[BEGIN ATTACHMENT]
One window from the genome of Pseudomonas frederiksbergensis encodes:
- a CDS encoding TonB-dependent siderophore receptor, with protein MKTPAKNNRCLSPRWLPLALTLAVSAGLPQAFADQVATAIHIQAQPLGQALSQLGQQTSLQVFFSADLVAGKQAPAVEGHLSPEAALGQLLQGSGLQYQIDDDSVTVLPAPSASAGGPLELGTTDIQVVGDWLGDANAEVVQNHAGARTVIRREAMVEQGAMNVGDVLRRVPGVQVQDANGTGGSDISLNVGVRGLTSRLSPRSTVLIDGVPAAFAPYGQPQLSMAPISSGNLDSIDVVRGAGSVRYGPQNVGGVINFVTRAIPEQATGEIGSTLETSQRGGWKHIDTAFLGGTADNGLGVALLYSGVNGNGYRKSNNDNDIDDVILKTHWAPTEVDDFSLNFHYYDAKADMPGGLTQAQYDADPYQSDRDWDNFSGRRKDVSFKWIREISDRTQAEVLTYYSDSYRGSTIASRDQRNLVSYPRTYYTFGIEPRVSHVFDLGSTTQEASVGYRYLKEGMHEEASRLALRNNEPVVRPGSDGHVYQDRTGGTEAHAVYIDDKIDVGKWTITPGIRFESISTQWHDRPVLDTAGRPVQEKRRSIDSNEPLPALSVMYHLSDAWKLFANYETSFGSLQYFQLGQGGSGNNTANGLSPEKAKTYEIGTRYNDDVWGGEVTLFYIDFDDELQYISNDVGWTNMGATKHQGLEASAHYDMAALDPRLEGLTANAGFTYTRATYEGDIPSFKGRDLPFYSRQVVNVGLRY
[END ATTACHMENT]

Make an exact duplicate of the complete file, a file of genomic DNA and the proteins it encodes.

One window from the genome of Pseudomonas frederiksbergensis encodes:
- a CDS encoding TonB-dependent siderophore receptor, with protein MKTPAKNNRCLSPRWLPLALTLAVSAGLPQAFADQVATAIHIQAQPLGQALSQLGQQTSLQVFFSADLVAGKQAPAVEGHLSPEAALGQLLQGSGLQYQIDDDSVTVLPAPSASAGGPLELGTTDIQVVGDWLGDANAEVVQNHAGARTVIRREAMVEQGAMNVGDVLRRVPGVQVQDANGTGGSDISLNVGVRGLTSRLSPRSTVLIDGVPAAFAPYGQPQLSMAPISSGNLDSIDVVRGAGSVRYGPQNVGGVINFVTRAIPEQATGEIGSTLETSQRGGWKHIDTAFLGGTADNGLGVALLYSGVNGNGYRKSNNDNDIDDVILKTHWAPTEVDDFSLNFHYYDAKADMPGGLTQAQYDADPYQSDRDWDNFSGRRKDVSFKWIREISDRTQAEVLTYYSDSYRGSTIASRDQRNLVSYPRTYYTFGIEPRVSHVFDLGSTTQEASVGYRYLKEGMHEEASRLALRNNEPVVRPGSDGHVYQDRTGGTEAHAVYIDDKIDVGKWTITPGIRFESISTQWHDRPVLDTAGRPVQEKRRSIDSNEPLPALSVMYHLSDAWKLFANYETSFGSLQYFQLGQGGSGNNTANGLSPEKAKTYEIGTRYNDDVWGGEVTLFYIDFDDELQYISNDVGWTNMGATKHQGLEASAHYDMAALDPRLEGLTANAGFTYTRATYEGDIPSFKGRDLPFYSRQVVNVGLRY